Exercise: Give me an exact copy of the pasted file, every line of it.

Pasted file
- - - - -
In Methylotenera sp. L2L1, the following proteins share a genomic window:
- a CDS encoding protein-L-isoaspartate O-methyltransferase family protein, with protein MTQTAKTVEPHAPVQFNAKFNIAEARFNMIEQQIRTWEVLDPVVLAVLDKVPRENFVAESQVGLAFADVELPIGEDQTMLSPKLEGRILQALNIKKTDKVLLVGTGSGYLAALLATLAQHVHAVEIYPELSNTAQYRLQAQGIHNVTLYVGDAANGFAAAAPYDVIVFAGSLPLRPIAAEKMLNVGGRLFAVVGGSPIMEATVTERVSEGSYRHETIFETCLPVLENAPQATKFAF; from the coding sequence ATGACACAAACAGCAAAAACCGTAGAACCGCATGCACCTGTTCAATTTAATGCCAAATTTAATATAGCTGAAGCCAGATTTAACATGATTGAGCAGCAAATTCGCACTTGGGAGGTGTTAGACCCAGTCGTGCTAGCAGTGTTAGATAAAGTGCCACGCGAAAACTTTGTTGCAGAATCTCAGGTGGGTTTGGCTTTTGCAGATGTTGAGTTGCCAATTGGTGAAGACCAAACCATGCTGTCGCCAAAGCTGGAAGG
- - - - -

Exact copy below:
In Methylotenera sp. L2L1, the following proteins share a genomic window:
- a CDS encoding protein-L-isoaspartate O-methyltransferase family protein, with protein MTQTAKTVEPHAPVQFNAKFNIAEARFNMIEQQIRTWEVLDPVVLAVLDKVPRENFVAESQVGLAFADVELPIGEDQTMLSPKLEGRILQALNIKKTDKVLLVGTGSGYLAALLATLAQHVHAVEIYPELSNTAQYRLQAQGIHNVTLYVGDAANGFAAAAPYDVIVFAGSLPLRPIAAEKMLNVGGRLFAVVGGSPIMEATVTERVSEGSYRHETIFETCLPVLENAPQATKFAF; from the coding sequence ATGACACAAACAGCAAAAACCGTAGAACCGCATGCACCTGTTCAATTTAATGCCAAATTTAATATAGCTGAAGCCAGATTTAACATGATTGAGCAGCAAATTCGCACTTGGGAGGTGTTAGACCCAGTCGTGCTAGCAGTGTTAGATAAAGTGCCACGCGAAAACTTTGTTGCAGAATCTCAGGTGGGTTTGGCTTTTGCAGATGTTGAGTTGCCAATTGGTGAAGACCAAACCATGCTGTCGCCAAAGCTGGAAGG